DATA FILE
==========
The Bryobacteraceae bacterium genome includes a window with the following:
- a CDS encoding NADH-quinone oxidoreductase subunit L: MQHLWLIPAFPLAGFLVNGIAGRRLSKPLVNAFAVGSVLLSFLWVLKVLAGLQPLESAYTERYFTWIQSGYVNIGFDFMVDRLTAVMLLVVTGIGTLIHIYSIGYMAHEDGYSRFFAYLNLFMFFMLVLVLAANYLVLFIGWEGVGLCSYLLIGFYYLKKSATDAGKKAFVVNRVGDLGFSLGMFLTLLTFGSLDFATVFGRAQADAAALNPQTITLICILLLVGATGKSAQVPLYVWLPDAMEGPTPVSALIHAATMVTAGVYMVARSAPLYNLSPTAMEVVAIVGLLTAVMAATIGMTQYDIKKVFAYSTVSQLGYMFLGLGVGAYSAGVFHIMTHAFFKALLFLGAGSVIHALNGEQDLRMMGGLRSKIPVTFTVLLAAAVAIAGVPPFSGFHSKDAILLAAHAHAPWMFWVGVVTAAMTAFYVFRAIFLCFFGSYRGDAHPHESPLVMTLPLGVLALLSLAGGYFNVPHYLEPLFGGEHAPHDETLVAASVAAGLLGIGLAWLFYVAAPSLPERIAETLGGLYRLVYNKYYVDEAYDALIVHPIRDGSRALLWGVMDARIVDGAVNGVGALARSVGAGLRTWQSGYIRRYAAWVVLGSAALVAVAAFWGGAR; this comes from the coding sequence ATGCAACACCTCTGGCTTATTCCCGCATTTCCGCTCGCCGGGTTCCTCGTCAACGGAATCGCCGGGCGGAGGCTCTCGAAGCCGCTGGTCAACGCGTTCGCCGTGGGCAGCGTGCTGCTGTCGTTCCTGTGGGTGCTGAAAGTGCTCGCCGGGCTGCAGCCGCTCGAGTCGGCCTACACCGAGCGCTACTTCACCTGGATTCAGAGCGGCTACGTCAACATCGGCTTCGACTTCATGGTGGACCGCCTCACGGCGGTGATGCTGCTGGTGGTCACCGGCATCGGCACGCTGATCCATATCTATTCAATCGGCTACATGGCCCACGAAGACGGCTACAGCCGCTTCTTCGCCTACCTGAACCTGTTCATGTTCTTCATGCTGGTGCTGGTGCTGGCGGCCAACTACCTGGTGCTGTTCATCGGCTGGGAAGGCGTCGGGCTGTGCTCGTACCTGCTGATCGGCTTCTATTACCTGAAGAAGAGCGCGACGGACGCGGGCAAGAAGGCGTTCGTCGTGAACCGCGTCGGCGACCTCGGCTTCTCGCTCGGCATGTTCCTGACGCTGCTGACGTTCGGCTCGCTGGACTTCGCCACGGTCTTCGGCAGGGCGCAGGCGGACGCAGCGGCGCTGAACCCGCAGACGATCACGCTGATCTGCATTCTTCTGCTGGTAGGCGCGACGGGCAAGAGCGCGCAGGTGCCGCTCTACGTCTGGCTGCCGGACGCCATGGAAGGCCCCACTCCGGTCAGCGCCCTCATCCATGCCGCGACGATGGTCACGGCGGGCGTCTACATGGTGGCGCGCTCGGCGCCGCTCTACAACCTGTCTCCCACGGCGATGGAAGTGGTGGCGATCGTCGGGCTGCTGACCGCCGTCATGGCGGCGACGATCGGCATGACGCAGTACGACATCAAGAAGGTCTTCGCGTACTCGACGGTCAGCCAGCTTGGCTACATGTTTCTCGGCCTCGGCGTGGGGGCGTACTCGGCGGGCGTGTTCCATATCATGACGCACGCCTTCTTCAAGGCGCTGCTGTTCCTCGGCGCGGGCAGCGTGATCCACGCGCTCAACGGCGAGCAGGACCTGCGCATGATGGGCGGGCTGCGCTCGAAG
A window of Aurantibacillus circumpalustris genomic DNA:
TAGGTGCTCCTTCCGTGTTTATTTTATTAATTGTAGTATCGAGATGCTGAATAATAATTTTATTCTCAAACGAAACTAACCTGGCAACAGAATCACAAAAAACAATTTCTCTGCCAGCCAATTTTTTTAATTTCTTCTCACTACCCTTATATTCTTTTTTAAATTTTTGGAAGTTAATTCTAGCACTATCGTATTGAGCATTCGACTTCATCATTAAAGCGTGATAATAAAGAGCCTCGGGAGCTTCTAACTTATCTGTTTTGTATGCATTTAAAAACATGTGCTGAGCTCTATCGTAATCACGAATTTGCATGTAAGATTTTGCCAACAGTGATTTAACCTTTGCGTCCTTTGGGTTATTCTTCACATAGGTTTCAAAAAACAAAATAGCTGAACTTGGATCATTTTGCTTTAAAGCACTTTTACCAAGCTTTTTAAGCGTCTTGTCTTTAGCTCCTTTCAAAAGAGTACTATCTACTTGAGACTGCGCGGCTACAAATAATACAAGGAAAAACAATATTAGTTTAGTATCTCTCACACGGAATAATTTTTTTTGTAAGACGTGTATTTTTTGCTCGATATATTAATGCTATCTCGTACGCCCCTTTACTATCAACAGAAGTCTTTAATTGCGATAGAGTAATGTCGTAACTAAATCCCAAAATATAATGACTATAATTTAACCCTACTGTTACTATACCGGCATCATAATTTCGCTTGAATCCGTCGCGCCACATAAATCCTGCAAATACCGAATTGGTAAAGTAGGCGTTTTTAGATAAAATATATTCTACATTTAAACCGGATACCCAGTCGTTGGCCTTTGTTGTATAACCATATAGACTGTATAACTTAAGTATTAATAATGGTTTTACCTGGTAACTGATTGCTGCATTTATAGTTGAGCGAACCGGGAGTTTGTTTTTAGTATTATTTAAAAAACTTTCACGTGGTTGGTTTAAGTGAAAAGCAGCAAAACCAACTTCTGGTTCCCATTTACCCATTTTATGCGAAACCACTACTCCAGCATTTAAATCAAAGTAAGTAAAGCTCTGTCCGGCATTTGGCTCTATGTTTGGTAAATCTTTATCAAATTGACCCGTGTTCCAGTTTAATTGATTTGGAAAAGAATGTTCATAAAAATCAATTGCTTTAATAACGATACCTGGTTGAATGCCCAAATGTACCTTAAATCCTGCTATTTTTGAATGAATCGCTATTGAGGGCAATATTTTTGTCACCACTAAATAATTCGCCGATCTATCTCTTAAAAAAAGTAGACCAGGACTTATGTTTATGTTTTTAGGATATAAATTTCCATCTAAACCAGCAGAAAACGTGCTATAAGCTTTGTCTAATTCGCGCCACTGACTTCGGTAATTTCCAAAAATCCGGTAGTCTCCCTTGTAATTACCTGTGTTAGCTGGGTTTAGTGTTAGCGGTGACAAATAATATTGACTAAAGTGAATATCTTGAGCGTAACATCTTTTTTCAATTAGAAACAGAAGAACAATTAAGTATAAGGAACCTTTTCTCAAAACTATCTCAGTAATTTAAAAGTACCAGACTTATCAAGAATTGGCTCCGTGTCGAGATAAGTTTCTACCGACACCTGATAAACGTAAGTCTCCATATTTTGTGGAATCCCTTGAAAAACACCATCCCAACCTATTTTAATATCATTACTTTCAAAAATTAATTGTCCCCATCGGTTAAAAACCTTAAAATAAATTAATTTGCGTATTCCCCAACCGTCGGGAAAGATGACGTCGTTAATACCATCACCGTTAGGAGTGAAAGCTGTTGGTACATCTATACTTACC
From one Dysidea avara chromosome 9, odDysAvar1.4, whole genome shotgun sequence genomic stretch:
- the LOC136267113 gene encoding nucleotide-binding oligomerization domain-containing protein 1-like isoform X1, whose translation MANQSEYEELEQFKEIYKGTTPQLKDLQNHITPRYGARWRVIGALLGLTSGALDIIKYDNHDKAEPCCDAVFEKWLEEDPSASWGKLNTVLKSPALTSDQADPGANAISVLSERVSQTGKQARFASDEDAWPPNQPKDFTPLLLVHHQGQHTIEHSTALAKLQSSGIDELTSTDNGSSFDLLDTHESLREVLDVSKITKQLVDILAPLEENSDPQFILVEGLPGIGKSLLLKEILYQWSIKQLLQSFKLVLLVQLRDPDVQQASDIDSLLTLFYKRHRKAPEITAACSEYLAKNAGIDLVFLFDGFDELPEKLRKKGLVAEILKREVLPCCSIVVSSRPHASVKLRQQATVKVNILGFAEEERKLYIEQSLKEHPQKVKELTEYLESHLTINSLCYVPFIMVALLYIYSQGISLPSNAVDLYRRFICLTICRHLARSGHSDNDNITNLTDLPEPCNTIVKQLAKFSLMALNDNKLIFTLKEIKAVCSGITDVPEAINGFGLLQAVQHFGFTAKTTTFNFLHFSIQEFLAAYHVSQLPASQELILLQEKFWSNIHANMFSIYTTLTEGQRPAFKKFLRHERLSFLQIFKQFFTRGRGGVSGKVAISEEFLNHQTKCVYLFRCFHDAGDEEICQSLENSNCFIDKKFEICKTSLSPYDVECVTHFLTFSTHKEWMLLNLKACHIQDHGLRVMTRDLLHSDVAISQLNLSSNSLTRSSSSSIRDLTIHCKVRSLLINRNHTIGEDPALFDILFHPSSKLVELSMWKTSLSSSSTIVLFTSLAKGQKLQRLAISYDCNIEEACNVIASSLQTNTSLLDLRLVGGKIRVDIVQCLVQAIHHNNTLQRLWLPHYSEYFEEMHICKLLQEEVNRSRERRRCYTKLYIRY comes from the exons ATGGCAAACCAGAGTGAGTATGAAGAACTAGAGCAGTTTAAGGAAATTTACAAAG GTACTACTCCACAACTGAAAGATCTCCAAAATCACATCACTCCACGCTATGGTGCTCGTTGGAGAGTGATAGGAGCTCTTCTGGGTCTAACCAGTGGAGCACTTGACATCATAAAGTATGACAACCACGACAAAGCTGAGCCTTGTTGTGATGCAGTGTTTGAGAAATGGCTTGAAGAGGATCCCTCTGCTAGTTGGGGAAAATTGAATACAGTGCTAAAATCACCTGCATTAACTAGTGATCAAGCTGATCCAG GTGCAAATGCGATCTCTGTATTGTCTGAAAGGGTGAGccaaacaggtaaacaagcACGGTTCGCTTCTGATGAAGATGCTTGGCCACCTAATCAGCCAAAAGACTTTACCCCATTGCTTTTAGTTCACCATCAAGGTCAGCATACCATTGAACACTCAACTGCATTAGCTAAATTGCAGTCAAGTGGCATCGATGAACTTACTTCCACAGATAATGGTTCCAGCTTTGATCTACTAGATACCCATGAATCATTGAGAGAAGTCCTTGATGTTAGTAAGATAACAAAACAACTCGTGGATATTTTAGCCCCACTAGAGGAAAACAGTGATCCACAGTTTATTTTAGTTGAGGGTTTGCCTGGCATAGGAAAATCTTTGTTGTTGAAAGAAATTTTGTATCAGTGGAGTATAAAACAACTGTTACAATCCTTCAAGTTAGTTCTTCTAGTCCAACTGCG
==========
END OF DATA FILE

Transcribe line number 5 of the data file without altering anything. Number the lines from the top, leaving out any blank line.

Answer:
From one Dysidea avara chromosome 9, odDysAvar1.4, whole genome shotgun sequence genomic stretch: